Engineers need more than metals and knowledge to benefit the world. There is something else.
In late July, 2013 Rolls-Royce sounded a fanfare. In the previous six months the engineering company had made sales of £7.3billion. That’s nearly £40 million of stuff and services sold per day.
Over the same time you’ll be pleased to hear, the organisation made a profit. This was £840 million, or £4.5 million per day
They were very pleased about these numbers as each was an increase of around 30% compared to the previous half year.
The customers seemed to be pleased enough too because they had signed on the dotted line for more stuff and services in the future at a total price of £69 billion.
Now you don’t run that sort of operation with a few guys in a shed out the back and some cash in hand. Such an operating company needs to buy stuff, pay 40 000 staff and pay for continuous research. These costs go up and down with time as does the sales income and they won’t be in phase.
You will have guessed by now that the extra ingredient needed is – Money. ‘Shed-loads’ of it. Although I haven’t worked it out, it will be more like ‘sports-stadium-loads’ of it.
At around the same time as those numbers were announced, the market had invested in Rolls-Royce some £22.5 billion. Only Big Pharma and Big Oil are in the same UK league intellectually and financially.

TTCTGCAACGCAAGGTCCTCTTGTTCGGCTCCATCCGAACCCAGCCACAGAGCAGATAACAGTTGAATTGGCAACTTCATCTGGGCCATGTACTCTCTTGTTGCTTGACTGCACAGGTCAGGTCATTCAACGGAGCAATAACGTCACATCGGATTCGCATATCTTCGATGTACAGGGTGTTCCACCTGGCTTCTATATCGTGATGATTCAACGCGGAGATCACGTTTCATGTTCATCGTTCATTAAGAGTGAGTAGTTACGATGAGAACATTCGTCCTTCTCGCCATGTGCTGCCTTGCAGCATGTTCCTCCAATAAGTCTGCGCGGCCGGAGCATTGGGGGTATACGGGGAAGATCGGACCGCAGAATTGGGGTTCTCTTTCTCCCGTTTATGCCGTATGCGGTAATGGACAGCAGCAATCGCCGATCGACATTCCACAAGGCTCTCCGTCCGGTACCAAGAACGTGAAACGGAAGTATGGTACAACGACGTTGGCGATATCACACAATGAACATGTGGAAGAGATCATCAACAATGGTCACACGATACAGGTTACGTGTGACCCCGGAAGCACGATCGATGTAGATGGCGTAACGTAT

Very few enterprises can be successful using only the funds of an individual engineer. Isambard Kingdom Brunel knew all about this when he was building railways and giant steam ships. Brunel University tells how “Indeed he … suffered financially by supporting his ventures with his own money.”
This is a fact for every engineering firm in the capitalist economies: they all need money or capital to operate on the large and economical scale. Hence the name: ‘capitalist economy’. Usually money comes by way of the firm borrowing it from people who expect to get a bit extra back or by generating its own wealth by holding back some of the profits made.
Not all need as much as Rolls-Royce; smaller firms need less.
All this is engineering too. Sir John Rose knew all about that.